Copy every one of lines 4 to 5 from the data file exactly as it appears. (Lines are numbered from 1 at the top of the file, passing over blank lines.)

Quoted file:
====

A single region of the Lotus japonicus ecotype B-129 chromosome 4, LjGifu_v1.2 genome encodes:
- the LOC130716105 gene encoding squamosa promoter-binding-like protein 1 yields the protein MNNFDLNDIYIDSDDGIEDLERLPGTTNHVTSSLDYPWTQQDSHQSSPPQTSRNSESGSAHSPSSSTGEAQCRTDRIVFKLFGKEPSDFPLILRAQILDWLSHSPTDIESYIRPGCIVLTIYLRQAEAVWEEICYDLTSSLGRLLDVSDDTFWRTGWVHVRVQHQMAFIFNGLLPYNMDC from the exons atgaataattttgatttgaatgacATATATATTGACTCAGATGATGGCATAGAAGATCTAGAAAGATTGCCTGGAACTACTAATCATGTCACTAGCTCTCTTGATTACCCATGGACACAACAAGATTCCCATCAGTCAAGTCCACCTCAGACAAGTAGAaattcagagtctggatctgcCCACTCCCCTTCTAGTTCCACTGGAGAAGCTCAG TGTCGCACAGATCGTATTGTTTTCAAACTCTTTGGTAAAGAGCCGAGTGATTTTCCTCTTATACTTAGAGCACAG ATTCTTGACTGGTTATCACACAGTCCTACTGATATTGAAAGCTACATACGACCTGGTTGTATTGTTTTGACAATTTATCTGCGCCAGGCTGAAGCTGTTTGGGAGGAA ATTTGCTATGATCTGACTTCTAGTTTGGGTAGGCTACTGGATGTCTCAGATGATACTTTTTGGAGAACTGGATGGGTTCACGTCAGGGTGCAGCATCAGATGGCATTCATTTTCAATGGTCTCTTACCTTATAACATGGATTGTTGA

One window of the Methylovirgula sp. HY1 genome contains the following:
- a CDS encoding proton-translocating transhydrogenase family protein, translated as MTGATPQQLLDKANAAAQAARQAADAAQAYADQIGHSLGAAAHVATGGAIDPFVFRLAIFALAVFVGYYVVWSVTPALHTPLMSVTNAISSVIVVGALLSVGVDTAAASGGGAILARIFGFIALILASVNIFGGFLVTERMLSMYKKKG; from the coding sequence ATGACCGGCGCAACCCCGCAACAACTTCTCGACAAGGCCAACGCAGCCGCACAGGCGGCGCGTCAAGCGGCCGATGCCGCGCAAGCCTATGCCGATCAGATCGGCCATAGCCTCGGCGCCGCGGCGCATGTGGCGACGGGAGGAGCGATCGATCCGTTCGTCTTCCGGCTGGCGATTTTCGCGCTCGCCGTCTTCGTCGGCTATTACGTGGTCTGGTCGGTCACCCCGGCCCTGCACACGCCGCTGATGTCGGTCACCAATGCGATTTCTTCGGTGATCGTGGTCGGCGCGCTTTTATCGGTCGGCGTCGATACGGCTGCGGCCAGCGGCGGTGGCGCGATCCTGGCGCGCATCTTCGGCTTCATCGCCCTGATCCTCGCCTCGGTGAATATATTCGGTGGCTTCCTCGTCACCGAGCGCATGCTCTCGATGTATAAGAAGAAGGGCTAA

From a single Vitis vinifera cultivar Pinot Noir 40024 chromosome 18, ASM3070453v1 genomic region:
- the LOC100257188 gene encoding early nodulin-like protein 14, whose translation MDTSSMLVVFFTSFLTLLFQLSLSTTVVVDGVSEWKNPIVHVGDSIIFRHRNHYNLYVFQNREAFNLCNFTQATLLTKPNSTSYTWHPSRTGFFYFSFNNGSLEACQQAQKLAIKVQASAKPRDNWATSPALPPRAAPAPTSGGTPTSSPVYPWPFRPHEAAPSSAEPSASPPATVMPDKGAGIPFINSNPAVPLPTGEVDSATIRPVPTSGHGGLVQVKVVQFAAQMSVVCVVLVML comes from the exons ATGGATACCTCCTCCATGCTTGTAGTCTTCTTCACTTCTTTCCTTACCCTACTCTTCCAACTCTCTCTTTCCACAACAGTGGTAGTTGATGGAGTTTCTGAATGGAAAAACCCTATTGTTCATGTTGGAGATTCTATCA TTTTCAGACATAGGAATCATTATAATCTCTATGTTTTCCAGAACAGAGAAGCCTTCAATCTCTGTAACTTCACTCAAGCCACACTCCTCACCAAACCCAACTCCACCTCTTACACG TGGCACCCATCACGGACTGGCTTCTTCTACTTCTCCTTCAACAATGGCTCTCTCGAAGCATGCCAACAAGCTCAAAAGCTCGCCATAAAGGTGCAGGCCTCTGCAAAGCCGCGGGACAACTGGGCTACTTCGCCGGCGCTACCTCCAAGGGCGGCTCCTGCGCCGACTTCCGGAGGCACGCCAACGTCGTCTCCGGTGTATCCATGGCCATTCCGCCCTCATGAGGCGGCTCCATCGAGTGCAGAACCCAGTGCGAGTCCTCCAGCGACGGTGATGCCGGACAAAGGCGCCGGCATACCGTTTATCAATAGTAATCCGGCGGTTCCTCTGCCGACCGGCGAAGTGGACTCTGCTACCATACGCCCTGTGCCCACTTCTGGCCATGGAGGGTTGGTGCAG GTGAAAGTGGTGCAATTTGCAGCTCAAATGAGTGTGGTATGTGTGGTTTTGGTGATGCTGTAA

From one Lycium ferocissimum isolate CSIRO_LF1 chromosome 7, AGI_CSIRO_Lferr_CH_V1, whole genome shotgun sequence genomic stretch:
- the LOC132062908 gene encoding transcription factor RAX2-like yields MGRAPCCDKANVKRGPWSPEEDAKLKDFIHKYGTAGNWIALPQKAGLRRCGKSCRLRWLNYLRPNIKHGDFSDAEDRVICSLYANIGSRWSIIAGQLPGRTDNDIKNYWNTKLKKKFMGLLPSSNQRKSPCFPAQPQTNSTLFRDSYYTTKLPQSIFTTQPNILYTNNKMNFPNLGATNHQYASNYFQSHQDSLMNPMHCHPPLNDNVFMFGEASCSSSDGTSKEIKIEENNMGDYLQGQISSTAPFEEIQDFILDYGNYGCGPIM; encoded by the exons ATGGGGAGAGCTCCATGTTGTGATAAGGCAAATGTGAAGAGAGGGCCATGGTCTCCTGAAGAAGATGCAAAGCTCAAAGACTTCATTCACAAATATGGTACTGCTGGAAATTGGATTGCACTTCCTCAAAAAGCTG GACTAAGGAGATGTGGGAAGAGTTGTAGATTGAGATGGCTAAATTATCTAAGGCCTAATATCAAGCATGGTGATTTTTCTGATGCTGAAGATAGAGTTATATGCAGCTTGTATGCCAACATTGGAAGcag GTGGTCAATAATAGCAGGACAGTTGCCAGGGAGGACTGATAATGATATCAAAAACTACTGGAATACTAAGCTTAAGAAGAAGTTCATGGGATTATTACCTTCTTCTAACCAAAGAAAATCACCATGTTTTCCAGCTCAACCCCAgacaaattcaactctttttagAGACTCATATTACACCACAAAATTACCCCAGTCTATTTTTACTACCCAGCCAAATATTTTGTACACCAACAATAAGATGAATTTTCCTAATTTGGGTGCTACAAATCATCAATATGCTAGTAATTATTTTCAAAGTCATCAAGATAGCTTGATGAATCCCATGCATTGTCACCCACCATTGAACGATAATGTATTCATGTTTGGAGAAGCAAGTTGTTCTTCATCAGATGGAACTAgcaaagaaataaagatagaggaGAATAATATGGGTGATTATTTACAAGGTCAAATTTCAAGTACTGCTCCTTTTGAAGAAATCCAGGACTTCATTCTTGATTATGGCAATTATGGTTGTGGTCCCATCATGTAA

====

- a CDS encoding proton-translocating transhydrogenase family protein, translated as MTGATPQQLLDKANAAAQAARQAADAAQAYADQIGHSLGAAAHVATGGAIDPFVFRLAIFALAVFVGYYVVWSVTPALHTPLMSVTNAISSVIVVGALLSVGVDTAAASGGGAILARIFGFIALILASVNIFGGFLVTERMLSMYKKKG; from the coding sequence ATGACCGGCGCAACCCCGCAACAACTTCTCGACAAGGCCAACGCAGCCGCACAGGCGGCGCGTCAAGCGGCCGATGCCGCGCAAGCCTATGCCGATCAGATCGGCCATAGCCTCGGCGCCGCGGCGCATGTGGCGACGGGAGGAGCGATCGATCCGTTCGTCTTCCGGCTGGCGATTTTCGCGCTCGCCGTCTTCGTCGGCTATTACGTGGTCTGGTCGGTCACCCCGGCCCTGCACACGCCGCTGATGTCGGTCACCAATGCGATTTCTTCGGTGATCGTGGTCGGCGCGCTTTTATCGGTCGGCGTCGATACGGCTGCGGCCAGCGGCGGTGGCGCGATCCTGGCGCGCATCTTCGGCTTCATCGCCCTGATCCTCGCCTCGGTGAATATATTCGGTGGCTTCCTCGTCACCGAGCGCATGCTCTCGATGTATAAGAAGAAGGGCTAA

From a single Vitis vinifera cultivar Pinot Noir 40024 chromosome 18, ASM3070453v1 genomic region: